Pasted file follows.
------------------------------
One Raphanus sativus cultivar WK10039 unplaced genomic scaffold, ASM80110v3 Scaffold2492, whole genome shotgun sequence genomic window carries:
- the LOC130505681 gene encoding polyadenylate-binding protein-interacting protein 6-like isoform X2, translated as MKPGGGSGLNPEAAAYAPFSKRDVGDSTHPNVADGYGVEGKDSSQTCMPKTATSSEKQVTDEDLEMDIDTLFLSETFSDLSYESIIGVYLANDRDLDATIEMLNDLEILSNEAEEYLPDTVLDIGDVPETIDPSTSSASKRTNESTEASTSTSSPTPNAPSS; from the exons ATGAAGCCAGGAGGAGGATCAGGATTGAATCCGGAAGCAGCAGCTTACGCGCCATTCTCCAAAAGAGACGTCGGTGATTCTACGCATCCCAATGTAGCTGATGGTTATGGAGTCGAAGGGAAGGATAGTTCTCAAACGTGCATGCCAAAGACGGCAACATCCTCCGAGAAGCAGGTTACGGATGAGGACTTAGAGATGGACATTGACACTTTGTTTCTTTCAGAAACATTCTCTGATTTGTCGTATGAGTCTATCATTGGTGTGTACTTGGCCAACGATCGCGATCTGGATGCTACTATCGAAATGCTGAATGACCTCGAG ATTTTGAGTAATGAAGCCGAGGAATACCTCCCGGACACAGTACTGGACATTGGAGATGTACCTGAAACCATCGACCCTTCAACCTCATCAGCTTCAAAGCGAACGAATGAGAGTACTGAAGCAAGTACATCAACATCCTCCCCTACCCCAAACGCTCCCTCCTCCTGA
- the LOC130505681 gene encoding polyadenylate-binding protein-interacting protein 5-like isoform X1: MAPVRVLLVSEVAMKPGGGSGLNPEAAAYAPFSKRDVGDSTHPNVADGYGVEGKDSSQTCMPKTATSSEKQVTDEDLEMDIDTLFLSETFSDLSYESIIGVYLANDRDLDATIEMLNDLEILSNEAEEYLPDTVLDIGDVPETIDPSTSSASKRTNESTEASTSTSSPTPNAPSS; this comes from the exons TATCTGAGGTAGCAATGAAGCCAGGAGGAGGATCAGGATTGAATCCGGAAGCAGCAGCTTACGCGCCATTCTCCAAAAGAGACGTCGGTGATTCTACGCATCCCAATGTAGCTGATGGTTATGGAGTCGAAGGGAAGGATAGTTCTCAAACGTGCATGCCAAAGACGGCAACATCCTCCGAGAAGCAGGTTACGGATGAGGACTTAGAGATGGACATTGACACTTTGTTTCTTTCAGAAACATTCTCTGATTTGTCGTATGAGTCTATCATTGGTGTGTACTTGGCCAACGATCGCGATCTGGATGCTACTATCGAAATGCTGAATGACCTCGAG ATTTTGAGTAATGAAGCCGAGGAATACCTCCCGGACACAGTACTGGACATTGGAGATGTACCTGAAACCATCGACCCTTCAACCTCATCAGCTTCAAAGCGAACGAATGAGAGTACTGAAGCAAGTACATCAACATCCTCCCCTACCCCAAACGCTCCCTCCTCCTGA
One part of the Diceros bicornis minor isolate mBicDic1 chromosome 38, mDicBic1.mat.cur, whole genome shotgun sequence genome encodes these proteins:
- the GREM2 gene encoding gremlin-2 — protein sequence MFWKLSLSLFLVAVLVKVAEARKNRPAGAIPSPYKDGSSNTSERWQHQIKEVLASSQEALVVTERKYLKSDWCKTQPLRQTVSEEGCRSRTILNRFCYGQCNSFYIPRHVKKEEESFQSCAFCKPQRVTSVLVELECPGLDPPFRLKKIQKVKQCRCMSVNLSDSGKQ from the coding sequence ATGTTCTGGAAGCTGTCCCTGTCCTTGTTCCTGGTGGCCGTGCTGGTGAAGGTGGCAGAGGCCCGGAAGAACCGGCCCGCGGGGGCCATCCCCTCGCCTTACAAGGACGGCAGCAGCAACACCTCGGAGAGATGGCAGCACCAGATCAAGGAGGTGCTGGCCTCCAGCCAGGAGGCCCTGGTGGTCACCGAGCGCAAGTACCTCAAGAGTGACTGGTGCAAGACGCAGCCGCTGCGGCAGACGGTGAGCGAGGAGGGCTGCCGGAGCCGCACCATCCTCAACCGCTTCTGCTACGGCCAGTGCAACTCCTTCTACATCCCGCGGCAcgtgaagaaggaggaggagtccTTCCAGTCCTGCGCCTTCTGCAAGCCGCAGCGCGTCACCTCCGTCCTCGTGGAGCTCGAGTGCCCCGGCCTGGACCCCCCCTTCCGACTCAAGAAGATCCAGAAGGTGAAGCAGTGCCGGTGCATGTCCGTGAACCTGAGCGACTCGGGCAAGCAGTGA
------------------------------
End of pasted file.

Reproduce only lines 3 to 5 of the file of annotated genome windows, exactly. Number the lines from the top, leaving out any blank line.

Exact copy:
- the LOC130505681 gene encoding polyadenylate-binding protein-interacting protein 5-like isoform X1: MAPVRVLLVSEVAMKPGGGSGLNPEAAAYAPFSKRDVGDSTHPNVADGYGVEGKDSSQTCMPKTATSSEKQVTDEDLEMDIDTLFLSETFSDLSYESIIGVYLANDRDLDATIEMLNDLEILSNEAEEYLPDTVLDIGDVPETIDPSTSSASKRTNESTEASTSTSSPTPNAPSS; this comes from the exons TATCTGAGGTAGCAATGAAGCCAGGAGGAGGATCAGGATTGAATCCGGAAGCAGCAGCTTACGCGCCATTCTCCAAAAGAGACGTCGGTGATTCTACGCATCCCAATGTAGCTGATGGTTATGGAGTCGAAGGGAAGGATAGTTCTCAAACGTGCATGCCAAAGACGGCAACATCCTCCGAGAAGCAGGTTACGGATGAGGACTTAGAGATGGACATTGACACTTTGTTTCTTTCAGAAACATTCTCTGATTTGTCGTATGAGTCTATCATTGGTGTGTACTTGGCCAACGATCGCGATCTGGATGCTACTATCGAAATGCTGAATGACCTCGAG ATTTTGAGTAATGAAGCCGAGGAATACCTCCCGGACACAGTACTGGACATTGGAGATGTACCTGAAACCATCGACCCTTCAACCTCATCAGCTTCAAAGCGAACGAATGAGAGTACTGAAGCAAGTACATCAACATCCTCCCCTACCCCAAACGCTCCCTCCTCCTGA
One part of the Diceros bicornis minor isolate mBicDic1 chromosome 38, mDicBic1.mat.cur, whole genome shotgun sequence genome encodes these proteins:
- the GREM2 gene encoding gremlin-2 — protein sequence MFWKLSLSLFLVAVLVKVAEARKNRPAGAIPSPYKDGSSNTSERWQHQIKEVLASSQEALVVTERKYLKSDWCKTQPLRQTVSEEGCRSRTILNRFCYGQCNSFYIPRHVKKEEESFQSCAFCKPQRVTSVLVELECPGLDPPFRLKKIQKVKQCRCMSVNLSDSGKQ from the coding sequence ATGTTCTGGAAGCTGTCCCTGTCCTTGTTCCTGGTGGCCGTGCTGGTGAAGGTGGCAGAGGCCCGGAAGAACCGGCCCGCGGGGGCCATCCCCTCGCCTTACAAGGACGGCAGCAGCAACACCTCGGAGAGATGGCAGCACCAGATCAAGGAGGTGCTGGCCTCCAGCCAGGAGGCCCTGGTGGTCACCGAGCGCAAGTACCTCAAGAGTGACTGGTGCAAGACGCAGCCGCTGCGGCAGACGGTGAGCGAGGAGGGCTGCCGGAGCCGCACCATCCTCAACCGCTTCTGCTACGGCCAGTGCAACTCCTTCTACATCCCGCGGCAcgtgaagaaggaggaggagtccTTCCAGTCCTGCGCCTTCTGCAAGCCGCAGCGCGTCACCTCCGTCCTCGTGGAGCTCGAGTGCCCCGGCCTGGACCCCCCCTTCCGACTCAAGAAGATCCAGAAGGTGAAGCAGTGCCGGTGCATGTCCGTGAACCTGAGCGACTCGGGCAAGCAGTGA